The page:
Samoa’s government said last week that 10 licensed trustee companies, including Mossack Fonseca, currently operate under its international financial centre. It said the practice was “legal and common.” Samoa prided itself on “leading efforts to ensure the conduct of businesses was regulated and supervised in compliance with international standards.”

However, the head of Samoa’s Money Laundering Prevention Authority, Maiava Atalina Ainuu-Enari, issued a warning last month to money launderers. “One professional money launderer can move tens, or hundreds of millions of tala [the Samoan currency] out of, or through, Samoa in a matter of minutes,” Maiava said. He vowed to shut them down, in order “to reduce the harm caused to Samoans by money laundering and the crimes that generate laundered funds such as drug crime, corruption, tax evasion, fraud, scams and extortion.”

In the case of Niue, Mossack Fonseca won a 20-year exclusive right to operate offshore companies in the tiny island state in 1996. The firm wrote the legislation governing foreign business operations for Niue’s parliament. Mossack Fonesca’s co-founder Jürgen Mossack told Field in an interview in New Zealand in 2000: “We figured that if we had the exclusivity, we would avoid the price wars because in offshore jurisdictions there is a lot of competition going on.” Mossack, who defended the legality of his actions, said Niue was chosen because he wanted a location outside the Caribbean, in an Asia-Pacific time zone and part of the British Commonwealth, with no “scandal” attached.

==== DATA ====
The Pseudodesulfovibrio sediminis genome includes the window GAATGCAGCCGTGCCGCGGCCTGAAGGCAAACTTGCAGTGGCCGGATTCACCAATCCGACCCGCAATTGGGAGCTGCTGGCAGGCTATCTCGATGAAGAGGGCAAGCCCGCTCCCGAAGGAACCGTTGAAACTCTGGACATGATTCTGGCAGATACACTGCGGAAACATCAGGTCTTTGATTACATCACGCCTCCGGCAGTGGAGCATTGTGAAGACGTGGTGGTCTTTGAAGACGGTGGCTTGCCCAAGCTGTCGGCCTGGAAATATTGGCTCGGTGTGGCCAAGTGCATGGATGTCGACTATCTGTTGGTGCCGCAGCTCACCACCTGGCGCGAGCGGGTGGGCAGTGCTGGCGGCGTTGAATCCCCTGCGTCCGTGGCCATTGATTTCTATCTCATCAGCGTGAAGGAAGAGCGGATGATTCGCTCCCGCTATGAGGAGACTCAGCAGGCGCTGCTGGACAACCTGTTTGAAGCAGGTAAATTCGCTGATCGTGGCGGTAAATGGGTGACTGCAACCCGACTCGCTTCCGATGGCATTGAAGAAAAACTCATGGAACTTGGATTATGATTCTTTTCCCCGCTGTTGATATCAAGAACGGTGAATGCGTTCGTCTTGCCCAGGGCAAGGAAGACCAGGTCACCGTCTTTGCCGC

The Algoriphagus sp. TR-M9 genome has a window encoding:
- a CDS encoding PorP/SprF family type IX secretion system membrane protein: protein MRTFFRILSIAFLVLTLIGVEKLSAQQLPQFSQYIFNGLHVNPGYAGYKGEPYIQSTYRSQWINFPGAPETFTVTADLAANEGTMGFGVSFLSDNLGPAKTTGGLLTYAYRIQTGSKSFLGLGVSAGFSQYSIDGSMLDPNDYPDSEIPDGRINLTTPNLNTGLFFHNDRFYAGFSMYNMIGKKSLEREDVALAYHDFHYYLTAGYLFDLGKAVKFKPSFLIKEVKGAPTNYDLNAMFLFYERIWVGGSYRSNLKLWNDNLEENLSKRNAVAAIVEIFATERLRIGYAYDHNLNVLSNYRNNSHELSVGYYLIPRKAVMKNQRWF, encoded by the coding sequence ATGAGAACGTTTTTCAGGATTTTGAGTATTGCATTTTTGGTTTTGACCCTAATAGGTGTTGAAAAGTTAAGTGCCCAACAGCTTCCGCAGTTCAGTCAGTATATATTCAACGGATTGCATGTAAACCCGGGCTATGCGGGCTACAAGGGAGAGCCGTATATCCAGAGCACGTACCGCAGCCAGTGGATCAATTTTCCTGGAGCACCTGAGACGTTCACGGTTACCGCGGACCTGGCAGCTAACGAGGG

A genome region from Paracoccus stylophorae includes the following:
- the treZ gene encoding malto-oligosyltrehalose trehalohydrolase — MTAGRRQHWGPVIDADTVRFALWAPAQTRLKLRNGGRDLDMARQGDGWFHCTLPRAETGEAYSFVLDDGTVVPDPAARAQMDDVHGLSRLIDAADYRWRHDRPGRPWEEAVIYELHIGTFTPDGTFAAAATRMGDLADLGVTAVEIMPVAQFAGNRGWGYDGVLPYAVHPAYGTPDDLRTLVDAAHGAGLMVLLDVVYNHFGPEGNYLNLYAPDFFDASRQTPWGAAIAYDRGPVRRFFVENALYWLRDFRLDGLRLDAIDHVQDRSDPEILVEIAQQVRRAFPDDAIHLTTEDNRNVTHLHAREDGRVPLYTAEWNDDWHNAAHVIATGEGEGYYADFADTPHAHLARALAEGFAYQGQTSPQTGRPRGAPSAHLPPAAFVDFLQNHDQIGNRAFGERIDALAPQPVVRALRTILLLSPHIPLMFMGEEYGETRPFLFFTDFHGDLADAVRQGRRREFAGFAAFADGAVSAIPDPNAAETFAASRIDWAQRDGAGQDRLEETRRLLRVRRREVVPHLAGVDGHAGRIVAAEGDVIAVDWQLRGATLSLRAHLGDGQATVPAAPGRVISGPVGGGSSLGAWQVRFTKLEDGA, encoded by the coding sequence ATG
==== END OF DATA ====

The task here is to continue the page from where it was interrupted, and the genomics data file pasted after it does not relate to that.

Niue made just $NZ150 for every international company set up through Mossack Fonseca. Some 6,000 accounts were established, earning Niue around $NZ1 million a year over eight years. According to Field, “Niue sold itself cheaply,” but nobody else was offering “that kind of money.” Niue registration offered “total secrecy and anonymity,” with no need to file annual returns, according to Mossack Fonesca’s former web site. Lawyer Peleni Talagi, daughter of the current prime minister, was the firm’s agent.

Niue’s activities, Field says, attracted close attention from the OECD and the G-8 nations, as well as New Zealand. The US State Department’s 1999 International Narcotics Control Strategy Report declared: “Niue’s thriving offshore financial sector has been linked with the laundering of criminal proceeds from Russia and South America.” Mossack Fonesca’s use of Niue as a tax haven peaked in 1999, five years before it relocated to Samoa.